Bermuda Calypso Music
Between 1940s and 50s, Bermuda Calypso, like the other traditional music, became a popular music among the Bermudians. Calypso music actually evolved from rhythms originated in Trinidad and Tobago by the African slaves. At that time, the slaves were not permitted to talk while working, but were allowed to sing. Their songs were a mix of their tribal languages and other languages like Spanish, English or French that their colonizers forced them to learn.
The Talbot Brothers
were the first to bring Calypso music to Bermuda. They were the first major calypsonians
of the island. They started part-time in 1941, and by 1947 were playing at the hotels. The Talbots toured the U.S. in 1953, and by 1957 were appearing on television with Ed Sullivan. They composed the title song for the Columbia motion picture "Bermuda Affair".
The Bermuda Strollers, who are still performing today followed the trend of The Talbot Brothers. The Strollers became very popular to college kids during the 1970ís and 80ís. For their annual appearances at the Jerry Lewis Telethon, the Strollers became popular along the east coast of USA as well. Lately, many other Bermuda Calypsonians achieved success in their careers locally as well as internationally. The famous Trinidadian calypso singer of Bermuda, Norman Luboff always emphasized calypso. His signature song Yellow Bird became very popular in the 1960s.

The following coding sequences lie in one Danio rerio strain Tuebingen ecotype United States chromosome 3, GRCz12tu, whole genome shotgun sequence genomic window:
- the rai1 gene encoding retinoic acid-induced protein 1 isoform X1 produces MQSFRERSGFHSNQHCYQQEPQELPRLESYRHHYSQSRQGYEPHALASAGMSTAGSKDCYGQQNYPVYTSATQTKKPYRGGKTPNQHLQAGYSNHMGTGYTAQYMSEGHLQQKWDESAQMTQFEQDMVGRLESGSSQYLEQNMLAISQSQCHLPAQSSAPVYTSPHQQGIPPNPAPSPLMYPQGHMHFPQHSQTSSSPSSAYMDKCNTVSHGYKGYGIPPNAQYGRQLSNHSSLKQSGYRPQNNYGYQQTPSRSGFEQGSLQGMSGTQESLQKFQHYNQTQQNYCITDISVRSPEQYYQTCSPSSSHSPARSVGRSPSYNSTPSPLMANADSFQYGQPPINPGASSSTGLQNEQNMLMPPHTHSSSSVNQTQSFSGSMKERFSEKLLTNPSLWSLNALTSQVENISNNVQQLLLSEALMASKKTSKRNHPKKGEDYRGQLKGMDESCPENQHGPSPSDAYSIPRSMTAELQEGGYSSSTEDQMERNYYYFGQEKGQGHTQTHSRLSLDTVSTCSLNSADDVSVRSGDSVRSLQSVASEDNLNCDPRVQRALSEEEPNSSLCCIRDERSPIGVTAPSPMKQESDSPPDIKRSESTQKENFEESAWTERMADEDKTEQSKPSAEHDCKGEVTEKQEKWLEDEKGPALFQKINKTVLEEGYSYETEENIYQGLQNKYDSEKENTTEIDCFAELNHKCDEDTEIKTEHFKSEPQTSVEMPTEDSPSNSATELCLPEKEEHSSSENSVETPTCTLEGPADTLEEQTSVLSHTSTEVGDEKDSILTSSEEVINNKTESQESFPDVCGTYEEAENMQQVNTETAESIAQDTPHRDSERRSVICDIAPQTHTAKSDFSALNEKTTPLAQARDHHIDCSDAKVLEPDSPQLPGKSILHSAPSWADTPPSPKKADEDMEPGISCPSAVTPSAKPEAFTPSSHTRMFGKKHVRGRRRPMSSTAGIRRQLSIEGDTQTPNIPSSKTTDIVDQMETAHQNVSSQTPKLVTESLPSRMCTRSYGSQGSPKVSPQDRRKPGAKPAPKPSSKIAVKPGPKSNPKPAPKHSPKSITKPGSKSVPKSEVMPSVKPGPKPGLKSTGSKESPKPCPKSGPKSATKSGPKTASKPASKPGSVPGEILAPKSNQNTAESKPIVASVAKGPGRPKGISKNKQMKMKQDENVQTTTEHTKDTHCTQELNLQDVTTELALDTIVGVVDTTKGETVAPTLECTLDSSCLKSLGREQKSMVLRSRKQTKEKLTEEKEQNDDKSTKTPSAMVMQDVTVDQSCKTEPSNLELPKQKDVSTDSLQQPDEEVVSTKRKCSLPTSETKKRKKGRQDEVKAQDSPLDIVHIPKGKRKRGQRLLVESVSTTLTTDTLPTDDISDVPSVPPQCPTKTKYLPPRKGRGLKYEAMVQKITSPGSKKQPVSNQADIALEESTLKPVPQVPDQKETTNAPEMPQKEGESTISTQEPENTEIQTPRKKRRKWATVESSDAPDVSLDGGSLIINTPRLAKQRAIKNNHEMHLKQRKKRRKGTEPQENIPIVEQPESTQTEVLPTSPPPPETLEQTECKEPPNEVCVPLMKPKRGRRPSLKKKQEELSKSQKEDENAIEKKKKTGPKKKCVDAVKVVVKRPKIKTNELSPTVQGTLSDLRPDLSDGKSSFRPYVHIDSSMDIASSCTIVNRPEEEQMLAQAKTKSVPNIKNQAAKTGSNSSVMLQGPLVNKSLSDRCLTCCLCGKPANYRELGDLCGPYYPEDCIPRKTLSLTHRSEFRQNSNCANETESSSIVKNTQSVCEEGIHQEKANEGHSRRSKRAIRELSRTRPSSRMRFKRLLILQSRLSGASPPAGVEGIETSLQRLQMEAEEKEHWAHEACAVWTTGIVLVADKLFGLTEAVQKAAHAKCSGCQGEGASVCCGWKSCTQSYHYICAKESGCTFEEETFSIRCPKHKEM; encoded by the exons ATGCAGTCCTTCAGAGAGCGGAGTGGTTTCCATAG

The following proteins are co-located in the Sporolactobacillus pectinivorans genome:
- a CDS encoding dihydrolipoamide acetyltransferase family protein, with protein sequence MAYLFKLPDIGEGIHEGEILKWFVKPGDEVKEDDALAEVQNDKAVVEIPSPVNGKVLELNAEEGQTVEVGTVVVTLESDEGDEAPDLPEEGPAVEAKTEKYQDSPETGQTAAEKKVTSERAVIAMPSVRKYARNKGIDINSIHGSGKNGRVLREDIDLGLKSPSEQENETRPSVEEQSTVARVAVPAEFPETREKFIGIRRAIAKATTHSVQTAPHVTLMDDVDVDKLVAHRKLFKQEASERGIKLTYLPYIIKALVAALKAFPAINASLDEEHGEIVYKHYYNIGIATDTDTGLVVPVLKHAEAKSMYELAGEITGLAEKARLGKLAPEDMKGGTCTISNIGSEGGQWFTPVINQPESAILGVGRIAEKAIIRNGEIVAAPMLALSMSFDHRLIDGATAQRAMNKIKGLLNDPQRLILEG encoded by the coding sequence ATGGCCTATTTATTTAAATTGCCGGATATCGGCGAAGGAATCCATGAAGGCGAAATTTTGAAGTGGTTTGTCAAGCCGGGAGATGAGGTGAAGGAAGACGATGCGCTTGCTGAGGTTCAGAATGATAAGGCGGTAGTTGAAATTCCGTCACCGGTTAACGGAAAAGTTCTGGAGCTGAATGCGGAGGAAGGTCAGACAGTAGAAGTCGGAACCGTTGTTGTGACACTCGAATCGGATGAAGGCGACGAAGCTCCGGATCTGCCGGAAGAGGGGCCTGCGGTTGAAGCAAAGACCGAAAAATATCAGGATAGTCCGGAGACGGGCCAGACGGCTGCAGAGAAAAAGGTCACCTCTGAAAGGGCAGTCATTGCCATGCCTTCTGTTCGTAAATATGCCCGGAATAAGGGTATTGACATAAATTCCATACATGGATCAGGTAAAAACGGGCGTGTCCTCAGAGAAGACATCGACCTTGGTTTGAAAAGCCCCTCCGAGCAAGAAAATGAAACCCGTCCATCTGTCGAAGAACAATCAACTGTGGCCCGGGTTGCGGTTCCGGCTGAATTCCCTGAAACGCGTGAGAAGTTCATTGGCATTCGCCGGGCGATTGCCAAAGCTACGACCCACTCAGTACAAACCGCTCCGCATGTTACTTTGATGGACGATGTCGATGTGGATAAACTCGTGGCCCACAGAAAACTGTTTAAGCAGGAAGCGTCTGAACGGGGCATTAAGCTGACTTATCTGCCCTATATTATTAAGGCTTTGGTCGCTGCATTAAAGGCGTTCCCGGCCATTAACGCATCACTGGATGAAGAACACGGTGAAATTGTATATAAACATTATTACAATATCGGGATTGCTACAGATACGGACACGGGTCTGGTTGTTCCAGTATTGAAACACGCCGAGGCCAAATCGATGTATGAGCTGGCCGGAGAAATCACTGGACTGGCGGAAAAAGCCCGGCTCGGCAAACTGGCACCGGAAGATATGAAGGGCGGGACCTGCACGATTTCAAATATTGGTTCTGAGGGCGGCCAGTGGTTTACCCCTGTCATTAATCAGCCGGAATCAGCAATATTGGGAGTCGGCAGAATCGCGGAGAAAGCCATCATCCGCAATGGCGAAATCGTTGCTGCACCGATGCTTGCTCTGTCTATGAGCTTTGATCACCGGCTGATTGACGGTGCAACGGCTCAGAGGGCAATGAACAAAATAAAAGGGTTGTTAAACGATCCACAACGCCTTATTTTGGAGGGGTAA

By Raj Bhattacharya
Raj, a seasoned travel writer and Bermuda destination expert, has extensive global travel experience. This website reflects his profound insights, garnered over nearly two decades of dedicated findings and research on the island. Raj has assisted countless Bermuda-bound visitors by providing direct, personalized responses to their queries and imparting his wealth of knowledge through this platform. This site serves as an indispensable guide for those seeking informed and reliable insights into Bermuda's treasures.
1) Check out Bermuda Music and Dance
to know about music and dances that are now part of the island's cultural tradition.